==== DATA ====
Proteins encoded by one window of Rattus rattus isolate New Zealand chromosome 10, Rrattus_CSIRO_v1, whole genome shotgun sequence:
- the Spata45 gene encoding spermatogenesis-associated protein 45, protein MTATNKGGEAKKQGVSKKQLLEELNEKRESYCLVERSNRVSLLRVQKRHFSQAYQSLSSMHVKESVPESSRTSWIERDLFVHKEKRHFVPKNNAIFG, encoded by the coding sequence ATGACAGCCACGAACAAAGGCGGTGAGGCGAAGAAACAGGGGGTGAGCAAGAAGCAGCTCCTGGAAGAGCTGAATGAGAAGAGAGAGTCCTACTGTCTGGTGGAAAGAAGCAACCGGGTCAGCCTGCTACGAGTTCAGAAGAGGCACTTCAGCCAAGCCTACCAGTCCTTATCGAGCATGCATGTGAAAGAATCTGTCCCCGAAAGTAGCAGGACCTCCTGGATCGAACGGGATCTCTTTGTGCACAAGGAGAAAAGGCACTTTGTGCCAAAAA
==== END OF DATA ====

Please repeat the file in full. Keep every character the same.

Proteins encoded by one window of Rattus rattus isolate New Zealand chromosome 10, Rrattus_CSIRO_v1, whole genome shotgun sequence:
- the Spata45 gene encoding spermatogenesis-associated protein 45, protein MTATNKGGEAKKQGVSKKQLLEELNEKRESYCLVERSNRVSLLRVQKRHFSQAYQSLSSMHVKESVPESSRTSWIERDLFVHKEKRHFVPKNNAIFG, encoded by the coding sequence ATGACAGCCACGAACAAAGGCGGTGAGGCGAAGAAACAGGGGGTGAGCAAGAAGCAGCTCCTGGAAGAGCTGAATGAGAAGAGAGAGTCCTACTGTCTGGTGGAAAGAAGCAACCGGGTCAGCCTGCTACGAGTTCAGAAGAGGCACTTCAGCCAAGCCTACCAGTCCTTATCGAGCATGCATGTGAAAGAATCTGTCCCCGAAAGTAGCAGGACCTCCTGGATCGAACGGGATCTCTTTGTGCACAAGGAGAAAAGGCACTTTGTGCCAAAAA